5G communications offer great potential in a wide range of applications. 5G is fairly broad and spans a wide range of frequencies – the diagram below illustrates the general terminology used from low-band, mid-band (“sub-6GHz”) and high-band (“mmWave”) frequency assignments.

5G deployment – the demands on data analytics will be very high

Massive MIMO antenna configurations for 5G provide high user capacity, seamless mobile connectivity between towers and extremely high availability – the latter of which is critical for many applications. The figure below shows the 5G antenna configuration, the radiation pattern of directional beamforming compared to the omnidirectional 4G pattern.

While some commercial installations are already available in mid-band using existing 4G LTE infrastructure, the prospects for 5G depend on the deployment of mmWave communications. mmWave 5G key features:

Ultra Reliable Low Latency Communication (URLLC)

Enhanced Mobile Broadband (EMB)

For Industrial Internet of Things (IIoT) applications, deploy dedicated 5G networks to support robotic automation, sensor-based process monitoring, or operator-assisted processes utilizing augmented reality (AR). These “Location Facility Networks” all rely on the 5G feature – URLLC.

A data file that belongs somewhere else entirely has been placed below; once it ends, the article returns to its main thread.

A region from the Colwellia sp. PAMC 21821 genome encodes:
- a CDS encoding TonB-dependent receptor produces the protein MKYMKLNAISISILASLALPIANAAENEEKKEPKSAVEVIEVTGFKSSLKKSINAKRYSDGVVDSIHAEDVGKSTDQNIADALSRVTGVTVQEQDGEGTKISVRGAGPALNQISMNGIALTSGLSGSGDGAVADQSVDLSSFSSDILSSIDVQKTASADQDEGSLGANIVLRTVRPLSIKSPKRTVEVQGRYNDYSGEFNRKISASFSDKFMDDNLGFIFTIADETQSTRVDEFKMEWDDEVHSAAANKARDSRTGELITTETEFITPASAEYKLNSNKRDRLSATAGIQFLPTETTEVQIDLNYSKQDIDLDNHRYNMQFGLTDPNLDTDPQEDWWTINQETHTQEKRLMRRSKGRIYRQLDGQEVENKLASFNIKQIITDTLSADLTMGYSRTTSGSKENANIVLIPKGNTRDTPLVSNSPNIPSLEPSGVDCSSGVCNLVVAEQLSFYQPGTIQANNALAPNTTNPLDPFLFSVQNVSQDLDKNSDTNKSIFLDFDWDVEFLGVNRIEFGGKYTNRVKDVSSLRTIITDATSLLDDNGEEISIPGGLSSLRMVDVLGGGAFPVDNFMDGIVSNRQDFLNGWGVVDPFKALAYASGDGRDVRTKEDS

Much of the 5G development and capital investment has been in EMI applications, ranging from consumer mobile phones to potential communication needs in (Level 4/5) autonomous vehicles. To improve the “human-like reflex” in self-driving cars in the future, URLLC’s latency is to reduce the time to establish a connection to less than 1 millisecond.

Furthermore, although our pursuit of autonomous vehicle technology and the deployment of 5G EMB communications are symbiotic, the two industries will evolve independently (to a certain extent) driven by market demands and opportunities. On the one hand, autonomous vehicles may rely on local sensor data (lidar, radar, cameras) to make real-time decisions, and vehicle logs and diagnostic data are rarely uploaded. In the environment of 5G EMB, rich V2V and V2I applications will be realized. For example, vehicles can notify infrastructure of road hazards (such as icy roads), obstacles, or approaching emergency vehicles, and these vehicles will communicate this information to other vehicles for predictive decisions.

The EMB applications envisioned for 5G are quite unique. The typical mobile user seeks high download “streaming” throughput, and the bandwidth and low latency of mmWave 5G technology will also lead to upload-centric applications. The figure below illustrates the (potential) data transfer requirements of an autonomous vehicle in full V2V and V2I communication modes.

  

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